SQLite Transaction

SQLite is a relational database management system (RDBMS), which means that it uses a transaction-based model to ensure data consistency.

Any SQL command (select, insert, update, delete, create, drop, …) that accesses the SQLite database (except for a few PRAGMA statements) will automatically start a TRANSACTION. Automatically started transactions are committed when the last SQL statement completes.

In SQLite, a transaction is started with the BEGIN TRANSACTION statement, and then one or more SQL statements are executed. Finally, the transaction is ended with either a COMMIT or a ROLLBACK statement.

The COMMIT statement saves all the changes that have been made during the transaction, while the ROLLBACK statement undoes all the changes.

SQLite uses what is called an ACID (Atomicity, Consistency, Isolation, and Durability) approach to transactions. This means that each transaction is treated as a single unit of work, and either all the changes are made or none of them are.

This ensures that the database remains consistent even if there are power failures or other unexpected events. SQLite also supports nested transactions, which means that you can have one transaction inside another.

Transactions created using BEGIN…COMMIT are not nested. For nested transactions, use the SAVEPOINT and RELEASE commands.

Nested transactions are useful if you want to make sure that a group of changes are all made, or none of them are. For example, if you’re transferring money from one bank account to another, you might want to start a transaction, make the changes to both accounts, and then commit the transaction.
If an error occurs during the transaction, you can rollback the changes and try again. SQLite’s nested transactions make this easy to do.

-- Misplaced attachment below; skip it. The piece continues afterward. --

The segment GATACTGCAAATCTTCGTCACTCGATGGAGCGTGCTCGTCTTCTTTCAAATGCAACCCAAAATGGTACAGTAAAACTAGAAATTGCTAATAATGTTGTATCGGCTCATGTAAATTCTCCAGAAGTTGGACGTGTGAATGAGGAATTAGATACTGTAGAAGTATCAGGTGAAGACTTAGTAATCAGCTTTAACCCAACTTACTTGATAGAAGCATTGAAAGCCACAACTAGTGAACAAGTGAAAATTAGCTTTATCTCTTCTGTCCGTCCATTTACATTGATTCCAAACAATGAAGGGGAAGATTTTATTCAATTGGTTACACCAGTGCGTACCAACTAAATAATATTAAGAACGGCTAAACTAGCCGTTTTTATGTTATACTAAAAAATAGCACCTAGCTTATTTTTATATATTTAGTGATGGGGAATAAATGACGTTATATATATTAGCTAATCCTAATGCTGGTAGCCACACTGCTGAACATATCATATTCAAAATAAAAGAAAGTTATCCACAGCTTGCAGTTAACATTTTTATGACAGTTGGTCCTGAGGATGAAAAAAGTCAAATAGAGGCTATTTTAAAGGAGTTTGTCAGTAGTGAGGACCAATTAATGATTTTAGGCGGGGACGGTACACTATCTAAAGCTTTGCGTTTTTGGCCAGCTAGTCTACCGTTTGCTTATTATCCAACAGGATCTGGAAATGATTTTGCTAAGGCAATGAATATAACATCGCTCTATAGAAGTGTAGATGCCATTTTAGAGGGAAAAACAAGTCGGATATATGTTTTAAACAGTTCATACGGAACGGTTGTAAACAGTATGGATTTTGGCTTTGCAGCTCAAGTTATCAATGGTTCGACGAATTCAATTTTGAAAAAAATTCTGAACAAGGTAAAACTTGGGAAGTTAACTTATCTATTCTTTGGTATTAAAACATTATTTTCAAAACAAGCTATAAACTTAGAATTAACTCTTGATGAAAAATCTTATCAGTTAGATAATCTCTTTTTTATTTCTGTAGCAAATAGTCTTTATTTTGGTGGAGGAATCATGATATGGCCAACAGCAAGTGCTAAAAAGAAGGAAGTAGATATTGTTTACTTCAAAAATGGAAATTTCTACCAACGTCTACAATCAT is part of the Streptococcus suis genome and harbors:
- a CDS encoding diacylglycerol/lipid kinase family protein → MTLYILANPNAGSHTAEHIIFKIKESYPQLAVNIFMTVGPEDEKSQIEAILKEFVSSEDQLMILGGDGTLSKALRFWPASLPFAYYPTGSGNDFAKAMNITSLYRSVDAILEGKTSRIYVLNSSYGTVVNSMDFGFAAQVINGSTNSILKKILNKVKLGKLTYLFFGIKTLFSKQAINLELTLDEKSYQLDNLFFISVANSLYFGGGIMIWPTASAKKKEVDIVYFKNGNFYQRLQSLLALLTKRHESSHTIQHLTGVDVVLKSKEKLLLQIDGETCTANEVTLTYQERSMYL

SQLite BEGIN TRANSACTION starts the transaction, inside which SQL instructions are written, then the transaction is closed with the command END TRANSACTION. In the SQLite database END TRANSACTION is an alias for COMMIT.

--SQLite statement

SQLite COMMIT saves the changes made by the executed SQL statements, but also closes the transaction. As a result, there is no need to write the END TRANSACTION command.

--SQLite statement

SQLite ROLLBACK cancels changes made by SQL statements in a transaction. The most used is ROLLBACK, but you can use ROLLBACK TRANSACTION or ROLLBACK TO SAVEPOINT.

--SQLite statement


In the first example, the transaction is started with BEGIN, then the test1 table is created using the CREATE TABLE definition, after creating the table, three rows are added to the table using the INSERT statement. UPDATE and DELETE are also used inside the transaction. The transaction is completed with COMMIT.

create table test1(a int, b text);
insert into test1(a,b)values(1,'a');
insert into test1(a,b)values(2,'b');
insert into test1(a,b)values(3,'c');
update test1 set b = 'x' where a=2;
delete from test1 where a=3;

The second example shows how to use ROLLBACK, start with BEGIN, then insert and immediately ROLLBACK, which cancels the addition of the row in the table.

insert into test1(a,b)values(4,'d');